Why must the bling I covet be so costly?  I’m starting to think I seriously need to find a patron to support my bling fetish.

Voila dear readers, yet another piece of bling-tastic awesomeness that I desire with every fiber of my being:

These Bulgari glasses give me heart palpitations!  I tried them on in the Bulgari store at the mall (same day as Swarovski–I’m still in withdrawal) and they fit me perfectly.  This is a HUGE deal.  Let me explain.  For those who do not know, since birth Lady Sparks was gifted with, shall we say, a gigantic cranium (to accommodate her large brain of course).  Hence, it often proves nigh on impossible to find glasses that fit.  But like bling-fated destiny, these glasses seemed like they were made just for me.   And the color?!?!?!?!  OMFG!!!!  I thought the sales clerk was going to call security when I went into ecstatic raptures in her store.  Parting with them was like leaving behind a piece of my soul. *sobs*  Because, once again, my modest income cannot pay for glasses that are nearly $400!

Anyone care to start a Bling Fund for me?  I will accept all donations gladly.

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Student Woes

Posted by ladysparks on April 10, 2008

Teaching at an institution that is primarily geared toward scientists and engineers can be rather daunting for liberal artsy Lady Sparks. This semester I’m teaching a composition course that revolves around zombies in popular media. I have been told that it is quite “badass”. I’ve certainly been having a blast teaching it, but every now and again the tech atmosphere of this institution rears its ugly head. I present you with several recent student discussions.

Scenario 1:

Student X: “Professor, I just don’t think this scenario is realistic. I mean, how could a mysterious “pulse” from cell phones start turning people into zombies? This is completely unbelievable. There is no scientific logic at work here.”

Lady Sparks: “Well [Student Name], I’m not sure that Stephen King’s primary aim was for realism in this story. As we’ve discussed in class, the cell phone as catalyst for zombie apocalypse has a larger symbolic function…”

Student X: “Yes, yes. But I really think some of the narratives we’ve been looking at this semester are completely implausible. We need definitive and believable reasons for zombies coming into existence.”

Lady Sparks: “Like, say, Rage infected monkeys?”

Student X: “Exactly!”

Scenario 2:

Student Y: “So, I’m not sure what’s wrong with my project topic proposal.”

Lady Sparks: “Well, as I noted on your draft, your focus is too general. How are you planning to develop an argument about the texts?”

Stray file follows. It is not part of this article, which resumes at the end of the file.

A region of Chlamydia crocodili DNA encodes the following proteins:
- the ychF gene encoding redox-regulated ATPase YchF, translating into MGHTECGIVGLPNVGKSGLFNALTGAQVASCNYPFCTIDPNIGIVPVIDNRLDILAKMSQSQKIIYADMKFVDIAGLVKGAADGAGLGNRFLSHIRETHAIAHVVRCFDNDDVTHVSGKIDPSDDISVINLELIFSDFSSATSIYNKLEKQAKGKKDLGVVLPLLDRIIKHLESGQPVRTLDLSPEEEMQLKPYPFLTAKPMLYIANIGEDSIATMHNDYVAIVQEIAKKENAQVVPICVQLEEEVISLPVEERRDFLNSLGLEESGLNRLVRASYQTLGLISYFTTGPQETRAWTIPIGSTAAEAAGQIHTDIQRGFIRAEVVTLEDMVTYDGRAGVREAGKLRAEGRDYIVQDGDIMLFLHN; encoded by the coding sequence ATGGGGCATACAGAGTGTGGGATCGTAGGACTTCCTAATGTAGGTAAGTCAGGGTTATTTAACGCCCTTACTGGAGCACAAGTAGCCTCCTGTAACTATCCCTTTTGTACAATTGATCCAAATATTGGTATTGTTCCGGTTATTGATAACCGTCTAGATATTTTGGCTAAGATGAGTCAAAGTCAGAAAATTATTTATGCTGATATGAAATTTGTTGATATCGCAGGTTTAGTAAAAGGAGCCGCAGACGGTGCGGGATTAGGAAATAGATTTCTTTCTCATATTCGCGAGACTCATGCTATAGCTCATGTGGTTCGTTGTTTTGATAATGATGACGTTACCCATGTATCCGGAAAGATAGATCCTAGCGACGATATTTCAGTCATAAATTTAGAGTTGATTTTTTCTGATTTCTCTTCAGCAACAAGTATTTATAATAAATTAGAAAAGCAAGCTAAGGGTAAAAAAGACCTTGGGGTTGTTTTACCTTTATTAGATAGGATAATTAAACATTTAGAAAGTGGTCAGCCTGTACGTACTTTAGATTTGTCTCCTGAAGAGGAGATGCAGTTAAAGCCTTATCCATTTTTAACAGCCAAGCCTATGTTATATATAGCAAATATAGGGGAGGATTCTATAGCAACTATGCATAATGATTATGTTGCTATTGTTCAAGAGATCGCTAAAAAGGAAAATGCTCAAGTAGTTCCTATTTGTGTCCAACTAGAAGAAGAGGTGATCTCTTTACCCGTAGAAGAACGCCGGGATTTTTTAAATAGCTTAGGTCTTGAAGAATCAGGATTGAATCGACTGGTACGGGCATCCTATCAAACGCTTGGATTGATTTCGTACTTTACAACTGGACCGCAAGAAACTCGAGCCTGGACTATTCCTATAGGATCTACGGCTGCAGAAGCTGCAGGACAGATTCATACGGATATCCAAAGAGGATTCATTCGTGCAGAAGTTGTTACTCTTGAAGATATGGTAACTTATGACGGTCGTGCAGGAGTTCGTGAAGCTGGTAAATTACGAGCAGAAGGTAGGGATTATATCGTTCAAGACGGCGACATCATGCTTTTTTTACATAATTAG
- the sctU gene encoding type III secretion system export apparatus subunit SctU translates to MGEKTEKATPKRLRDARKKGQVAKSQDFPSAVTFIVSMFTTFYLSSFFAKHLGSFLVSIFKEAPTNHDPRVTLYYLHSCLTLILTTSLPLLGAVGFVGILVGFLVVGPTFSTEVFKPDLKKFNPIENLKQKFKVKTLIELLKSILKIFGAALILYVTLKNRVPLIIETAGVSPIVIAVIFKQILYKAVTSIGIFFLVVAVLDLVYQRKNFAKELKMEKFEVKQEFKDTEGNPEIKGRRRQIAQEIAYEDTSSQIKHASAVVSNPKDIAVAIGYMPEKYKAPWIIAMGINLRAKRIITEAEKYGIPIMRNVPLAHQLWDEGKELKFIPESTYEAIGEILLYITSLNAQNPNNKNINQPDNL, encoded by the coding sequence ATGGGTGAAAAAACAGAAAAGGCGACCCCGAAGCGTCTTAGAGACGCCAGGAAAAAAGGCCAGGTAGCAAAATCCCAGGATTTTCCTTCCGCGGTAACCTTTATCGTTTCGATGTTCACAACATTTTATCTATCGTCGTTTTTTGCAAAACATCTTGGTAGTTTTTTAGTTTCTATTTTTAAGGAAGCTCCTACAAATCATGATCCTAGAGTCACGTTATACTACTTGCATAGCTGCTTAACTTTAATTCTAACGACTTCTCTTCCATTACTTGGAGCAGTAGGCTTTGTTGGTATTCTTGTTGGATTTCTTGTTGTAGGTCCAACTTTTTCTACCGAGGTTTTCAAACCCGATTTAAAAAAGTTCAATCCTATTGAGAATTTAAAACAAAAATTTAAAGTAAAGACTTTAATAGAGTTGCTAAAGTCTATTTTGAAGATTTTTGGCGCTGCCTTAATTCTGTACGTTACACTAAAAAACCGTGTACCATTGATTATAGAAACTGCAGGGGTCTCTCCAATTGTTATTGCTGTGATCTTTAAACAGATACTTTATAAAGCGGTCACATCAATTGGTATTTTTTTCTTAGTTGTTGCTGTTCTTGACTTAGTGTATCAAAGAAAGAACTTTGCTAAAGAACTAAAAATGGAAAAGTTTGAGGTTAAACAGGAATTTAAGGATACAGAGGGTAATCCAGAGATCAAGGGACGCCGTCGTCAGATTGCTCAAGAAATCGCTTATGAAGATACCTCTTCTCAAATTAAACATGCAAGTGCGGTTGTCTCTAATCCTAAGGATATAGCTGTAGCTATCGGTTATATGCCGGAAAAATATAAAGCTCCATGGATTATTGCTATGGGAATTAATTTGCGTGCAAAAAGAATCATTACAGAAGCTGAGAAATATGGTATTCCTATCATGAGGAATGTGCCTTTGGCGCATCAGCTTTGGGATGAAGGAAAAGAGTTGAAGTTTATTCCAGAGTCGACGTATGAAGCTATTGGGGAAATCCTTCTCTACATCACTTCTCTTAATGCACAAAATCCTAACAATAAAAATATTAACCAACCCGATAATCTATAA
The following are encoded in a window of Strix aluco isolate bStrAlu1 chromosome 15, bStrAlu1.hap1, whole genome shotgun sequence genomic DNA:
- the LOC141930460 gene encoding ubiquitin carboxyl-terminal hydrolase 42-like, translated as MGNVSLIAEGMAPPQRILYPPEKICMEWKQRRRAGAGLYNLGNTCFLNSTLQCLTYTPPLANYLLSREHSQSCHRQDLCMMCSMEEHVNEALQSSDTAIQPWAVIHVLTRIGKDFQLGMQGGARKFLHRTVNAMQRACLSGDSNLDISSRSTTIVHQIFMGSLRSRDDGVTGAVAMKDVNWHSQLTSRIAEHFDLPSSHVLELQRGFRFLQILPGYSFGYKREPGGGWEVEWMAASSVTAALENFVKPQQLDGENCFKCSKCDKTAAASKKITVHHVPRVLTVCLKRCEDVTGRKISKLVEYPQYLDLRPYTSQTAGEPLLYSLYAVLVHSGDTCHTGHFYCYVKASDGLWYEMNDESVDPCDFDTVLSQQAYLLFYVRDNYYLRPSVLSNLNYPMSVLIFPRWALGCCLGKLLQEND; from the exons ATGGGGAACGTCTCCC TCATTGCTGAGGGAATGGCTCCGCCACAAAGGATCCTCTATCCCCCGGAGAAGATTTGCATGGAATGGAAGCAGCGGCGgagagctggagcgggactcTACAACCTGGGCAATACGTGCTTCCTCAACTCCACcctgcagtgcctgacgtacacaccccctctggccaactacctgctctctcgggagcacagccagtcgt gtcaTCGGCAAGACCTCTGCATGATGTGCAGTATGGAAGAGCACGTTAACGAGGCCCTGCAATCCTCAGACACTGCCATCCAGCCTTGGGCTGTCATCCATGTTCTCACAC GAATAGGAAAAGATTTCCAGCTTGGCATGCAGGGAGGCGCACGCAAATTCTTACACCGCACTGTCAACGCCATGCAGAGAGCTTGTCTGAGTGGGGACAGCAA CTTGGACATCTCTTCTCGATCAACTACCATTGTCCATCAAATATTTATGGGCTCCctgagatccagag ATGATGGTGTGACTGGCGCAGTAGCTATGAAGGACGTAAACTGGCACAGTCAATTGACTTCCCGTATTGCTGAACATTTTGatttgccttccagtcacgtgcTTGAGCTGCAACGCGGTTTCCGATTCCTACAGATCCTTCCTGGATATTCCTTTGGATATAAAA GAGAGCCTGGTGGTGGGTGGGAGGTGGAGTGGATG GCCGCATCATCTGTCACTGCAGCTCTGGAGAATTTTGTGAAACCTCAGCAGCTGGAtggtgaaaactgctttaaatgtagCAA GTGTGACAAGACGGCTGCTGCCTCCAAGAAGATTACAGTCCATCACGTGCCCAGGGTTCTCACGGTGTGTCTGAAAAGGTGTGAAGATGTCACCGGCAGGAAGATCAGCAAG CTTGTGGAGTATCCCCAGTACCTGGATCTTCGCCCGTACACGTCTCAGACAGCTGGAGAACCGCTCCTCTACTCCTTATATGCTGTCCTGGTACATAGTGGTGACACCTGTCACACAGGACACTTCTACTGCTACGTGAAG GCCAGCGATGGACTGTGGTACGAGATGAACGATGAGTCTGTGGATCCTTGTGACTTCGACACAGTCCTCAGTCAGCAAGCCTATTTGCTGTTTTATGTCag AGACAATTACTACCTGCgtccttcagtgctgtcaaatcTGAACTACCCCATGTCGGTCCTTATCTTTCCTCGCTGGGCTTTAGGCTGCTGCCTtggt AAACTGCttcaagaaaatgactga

Stduent Y: [blank expression + pause] “What do you mean?”

Lady Sparks: “Er…what do you think the texts are trying to say about your main idea?”

Student Y: [blinking] “I’m not sure what you’re asking.”

Lady Sparks: “Okay, remember how we’ve been analyzing and interpreting meaning in texts all semester? What are some of your interpretations of the texts you want to use in this project?”

Student Y: [long pause] “I don’t have any.”

Lady Sparks: “Uh…well why did you pick this topic?”

Student Y: “I couldn’t think of anything else.”

Lady Sparks: “Right… [insert some efforts to get Student Y thinking about some key examples from the text, but yielding no results]

Student Y: “I’m sorry, but I don’t understand symbolism or any of that stuff.”

Lady Sparks: [having mild but contained panic attack] “But [Student Y], we’ve been addressing this all semester. I’m sure you also had to perform textual analysis in some of your high school English classes. Let’s try and review what you do understand.”

Student Y: “Oh, well I never understood it in high school either.”

Lady Sparks: [marshalling her resolve] “Okay, let’s think about one of the examples we discussed in class. In Night of the Living Dead, the scene in which Ben and Mr. Cooper have the final struggle for the shotgun is very important to the narrative. Why?”

Student Y: “Because Mr. Cooper wants the gun.”

Lady Sparks: “Why does he want the gun?”

Student Y: [look of honest confusion] “I don’t understand.”

Lady Sparks: “Why does Mr. Cooper’s character want the gun so badly?”

Student Y: “Because it would be more practical for killing zombies.”